International tourism has continued on its steady growth trajectory, in a race to level up to pre-pandemic era, as 700 million tourists travelled globally between January and July this year, with Africa, Europe and the Middle East, leading the global sector’s rebound. This figure is 84% of pre-pandemic, according to the latest data from the United Nations World Tourism Organsiation (UNWTO) World Tourism Barometer. The figure is said to be 43% higher than the figure recorded for the same period last year.
July was said to the busiest month, with 145 million international travellers recorded, about 20% of the seven-month total. Appraising the performance, UNWTO Secretary-General, Zurab Pololikashvili, said: “UNWTO data once again shows how tourism is recovering strongly in every part of the world. But as our sector recovers, it also needs to adapt.
The extreme weather events we have witnessed over recent months as well as the critical challenges of managing increasing tourism flows underline the need to build a more inclusive, sustainable and resilient sector and ensure recovery goes hand-in-hand with rethinking of our sector.”
Details of the report shows that all the world regions enjoyed strong rates of tourism recovery over the first seven months of 2023, driven by demand for international travel from several large source markets:
The Middle East reported the best results, with arrivals 20% above pre-pandemic levels. The region continues to be the only one to exceed 2019 levels so far; Europe, the world’s largest destination region, reached 91% of pre-pandemic levels, supported by robust intra-regional demand and travel from the United States; Africa recovered 92% of pre-crisis visitors while the Americas recorded 87%; and Asia and the Pacific, recovery accelerated to 61%, after the opening of many destinations and source markets at the end of 2022 and earlier this year.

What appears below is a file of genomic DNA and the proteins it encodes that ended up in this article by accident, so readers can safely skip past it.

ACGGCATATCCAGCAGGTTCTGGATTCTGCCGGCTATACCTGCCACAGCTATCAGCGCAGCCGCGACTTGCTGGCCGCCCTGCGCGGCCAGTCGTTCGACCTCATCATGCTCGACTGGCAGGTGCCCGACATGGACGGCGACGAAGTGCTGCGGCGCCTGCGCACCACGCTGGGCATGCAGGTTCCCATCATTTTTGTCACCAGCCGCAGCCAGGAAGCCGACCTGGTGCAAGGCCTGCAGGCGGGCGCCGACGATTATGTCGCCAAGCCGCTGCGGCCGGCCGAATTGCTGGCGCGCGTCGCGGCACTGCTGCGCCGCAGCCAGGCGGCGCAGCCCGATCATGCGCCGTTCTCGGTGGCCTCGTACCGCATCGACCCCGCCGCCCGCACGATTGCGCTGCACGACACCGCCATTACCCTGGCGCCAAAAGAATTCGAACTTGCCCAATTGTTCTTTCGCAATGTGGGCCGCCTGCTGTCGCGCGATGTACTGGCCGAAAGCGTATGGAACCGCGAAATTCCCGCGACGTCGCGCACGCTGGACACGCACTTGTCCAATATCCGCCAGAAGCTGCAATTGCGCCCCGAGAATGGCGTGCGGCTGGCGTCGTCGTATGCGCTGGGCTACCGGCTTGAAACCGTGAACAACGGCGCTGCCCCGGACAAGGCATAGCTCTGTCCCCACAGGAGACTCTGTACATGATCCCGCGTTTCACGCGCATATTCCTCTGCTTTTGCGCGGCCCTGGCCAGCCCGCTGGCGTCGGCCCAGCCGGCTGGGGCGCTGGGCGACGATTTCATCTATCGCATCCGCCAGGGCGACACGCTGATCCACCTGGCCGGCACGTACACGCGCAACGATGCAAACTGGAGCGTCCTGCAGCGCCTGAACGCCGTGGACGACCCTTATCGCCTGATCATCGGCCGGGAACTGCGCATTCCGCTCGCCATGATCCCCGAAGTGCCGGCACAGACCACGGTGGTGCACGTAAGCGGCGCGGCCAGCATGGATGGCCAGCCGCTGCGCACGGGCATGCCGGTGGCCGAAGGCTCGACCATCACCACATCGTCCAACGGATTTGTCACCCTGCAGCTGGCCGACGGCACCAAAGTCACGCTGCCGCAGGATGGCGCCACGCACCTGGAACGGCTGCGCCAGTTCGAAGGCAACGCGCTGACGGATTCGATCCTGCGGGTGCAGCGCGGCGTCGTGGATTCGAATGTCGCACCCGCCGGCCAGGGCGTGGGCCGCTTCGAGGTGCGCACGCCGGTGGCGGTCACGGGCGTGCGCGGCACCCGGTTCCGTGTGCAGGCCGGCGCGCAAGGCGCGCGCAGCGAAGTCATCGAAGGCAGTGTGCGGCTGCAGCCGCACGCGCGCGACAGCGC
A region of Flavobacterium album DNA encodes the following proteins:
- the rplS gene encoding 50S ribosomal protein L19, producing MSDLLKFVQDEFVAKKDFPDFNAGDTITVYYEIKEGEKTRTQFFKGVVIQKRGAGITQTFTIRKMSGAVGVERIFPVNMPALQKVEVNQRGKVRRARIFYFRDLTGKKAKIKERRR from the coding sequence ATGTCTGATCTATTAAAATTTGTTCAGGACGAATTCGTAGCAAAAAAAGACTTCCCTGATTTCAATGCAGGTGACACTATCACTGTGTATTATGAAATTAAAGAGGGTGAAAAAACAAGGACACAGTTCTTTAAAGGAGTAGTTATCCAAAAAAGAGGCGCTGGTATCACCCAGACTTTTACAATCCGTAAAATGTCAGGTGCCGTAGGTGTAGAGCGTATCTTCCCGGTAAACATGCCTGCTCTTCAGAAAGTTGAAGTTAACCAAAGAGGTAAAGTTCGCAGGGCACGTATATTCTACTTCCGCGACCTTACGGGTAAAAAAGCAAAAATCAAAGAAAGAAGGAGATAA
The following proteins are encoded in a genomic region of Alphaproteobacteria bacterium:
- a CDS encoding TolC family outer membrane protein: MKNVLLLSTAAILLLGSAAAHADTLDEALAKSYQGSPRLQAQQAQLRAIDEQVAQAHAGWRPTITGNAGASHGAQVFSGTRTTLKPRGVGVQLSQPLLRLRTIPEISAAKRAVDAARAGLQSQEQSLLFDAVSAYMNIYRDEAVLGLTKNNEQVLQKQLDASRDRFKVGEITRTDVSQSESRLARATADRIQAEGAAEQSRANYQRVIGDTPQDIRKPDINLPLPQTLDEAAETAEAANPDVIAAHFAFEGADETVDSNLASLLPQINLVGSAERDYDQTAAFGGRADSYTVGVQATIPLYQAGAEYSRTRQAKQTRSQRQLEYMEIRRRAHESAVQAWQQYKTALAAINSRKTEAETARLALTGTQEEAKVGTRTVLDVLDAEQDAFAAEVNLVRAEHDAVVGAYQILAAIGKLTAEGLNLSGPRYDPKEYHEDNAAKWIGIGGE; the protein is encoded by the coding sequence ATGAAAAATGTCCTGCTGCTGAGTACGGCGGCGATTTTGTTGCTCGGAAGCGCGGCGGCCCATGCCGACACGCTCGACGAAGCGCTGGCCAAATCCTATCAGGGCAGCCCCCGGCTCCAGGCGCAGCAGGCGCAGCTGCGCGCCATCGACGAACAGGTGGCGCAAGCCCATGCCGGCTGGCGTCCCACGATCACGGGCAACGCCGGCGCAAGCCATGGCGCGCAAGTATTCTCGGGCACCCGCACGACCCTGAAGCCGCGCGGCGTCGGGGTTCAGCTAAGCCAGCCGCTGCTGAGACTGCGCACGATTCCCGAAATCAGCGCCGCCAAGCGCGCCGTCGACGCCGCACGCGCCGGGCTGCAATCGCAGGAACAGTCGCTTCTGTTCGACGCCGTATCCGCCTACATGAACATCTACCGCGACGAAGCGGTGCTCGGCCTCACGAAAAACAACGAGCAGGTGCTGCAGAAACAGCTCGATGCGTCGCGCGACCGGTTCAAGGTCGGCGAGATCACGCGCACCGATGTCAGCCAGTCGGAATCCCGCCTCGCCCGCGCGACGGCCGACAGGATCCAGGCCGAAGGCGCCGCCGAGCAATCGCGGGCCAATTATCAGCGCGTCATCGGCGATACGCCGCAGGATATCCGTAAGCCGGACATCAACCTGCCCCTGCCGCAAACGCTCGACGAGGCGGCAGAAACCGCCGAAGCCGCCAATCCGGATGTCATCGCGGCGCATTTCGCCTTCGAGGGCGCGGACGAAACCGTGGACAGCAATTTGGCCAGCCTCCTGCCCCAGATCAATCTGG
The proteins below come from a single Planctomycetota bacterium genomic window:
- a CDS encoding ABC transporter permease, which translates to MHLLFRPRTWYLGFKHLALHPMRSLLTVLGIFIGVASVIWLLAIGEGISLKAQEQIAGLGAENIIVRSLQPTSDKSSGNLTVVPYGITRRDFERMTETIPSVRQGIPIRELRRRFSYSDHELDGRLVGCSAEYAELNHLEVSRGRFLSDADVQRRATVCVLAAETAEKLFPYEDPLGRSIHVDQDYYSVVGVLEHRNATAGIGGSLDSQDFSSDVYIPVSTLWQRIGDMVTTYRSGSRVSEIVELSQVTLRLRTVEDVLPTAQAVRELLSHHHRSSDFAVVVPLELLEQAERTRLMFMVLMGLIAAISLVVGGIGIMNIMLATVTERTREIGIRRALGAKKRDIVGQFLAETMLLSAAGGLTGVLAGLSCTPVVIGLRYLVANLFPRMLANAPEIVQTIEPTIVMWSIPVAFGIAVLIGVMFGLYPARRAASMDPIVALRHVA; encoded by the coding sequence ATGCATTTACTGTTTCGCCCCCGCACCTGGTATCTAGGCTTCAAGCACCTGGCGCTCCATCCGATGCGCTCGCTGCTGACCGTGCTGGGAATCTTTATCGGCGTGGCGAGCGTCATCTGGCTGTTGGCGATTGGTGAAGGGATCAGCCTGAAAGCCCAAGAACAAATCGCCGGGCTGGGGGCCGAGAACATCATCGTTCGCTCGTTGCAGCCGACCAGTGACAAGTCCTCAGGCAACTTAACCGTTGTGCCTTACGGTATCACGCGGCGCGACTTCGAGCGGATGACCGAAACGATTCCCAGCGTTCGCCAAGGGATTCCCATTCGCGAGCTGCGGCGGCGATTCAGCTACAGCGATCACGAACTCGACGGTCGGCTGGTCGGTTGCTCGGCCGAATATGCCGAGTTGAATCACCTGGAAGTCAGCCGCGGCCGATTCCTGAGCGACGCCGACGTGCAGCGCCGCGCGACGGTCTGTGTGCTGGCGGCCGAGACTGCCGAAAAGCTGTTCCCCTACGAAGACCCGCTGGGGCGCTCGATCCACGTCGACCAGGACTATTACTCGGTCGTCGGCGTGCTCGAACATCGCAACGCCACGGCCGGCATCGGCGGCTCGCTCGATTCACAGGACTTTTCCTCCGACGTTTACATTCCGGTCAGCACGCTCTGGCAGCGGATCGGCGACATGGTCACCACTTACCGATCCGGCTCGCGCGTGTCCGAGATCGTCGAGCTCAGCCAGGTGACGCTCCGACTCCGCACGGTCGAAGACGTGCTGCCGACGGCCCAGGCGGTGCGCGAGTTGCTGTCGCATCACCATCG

These results show international tourism remains well on track to reach 80% to 95% of pre-pandemic levels in 2023. Prospects for September-December 2023 point to continued recovery, according to the latest UNWTO Confidence Index, though at a more moderate pace following the peak travel season of June-August. These results will be driven by the still pent-up demand and increased air connectivity particularly in Asia and the Pacific where recovery is still subdued.
The reopening of China and other Asian markets and destinations is expected to continue boosting travel both within the region and to other parts of the world. The challenging economic environment continues to be a critical factor in the effective recovery of international tourism in 2023, according to UNWTO’s Panel of Experts.
Persisting inflation and rising oil prices have translated into higher transport and accommodations costs. This could weigh on spending patterns over the remainder of the year, with tourists increasingly seeking value for money, travelling closer to home and making shorter trips.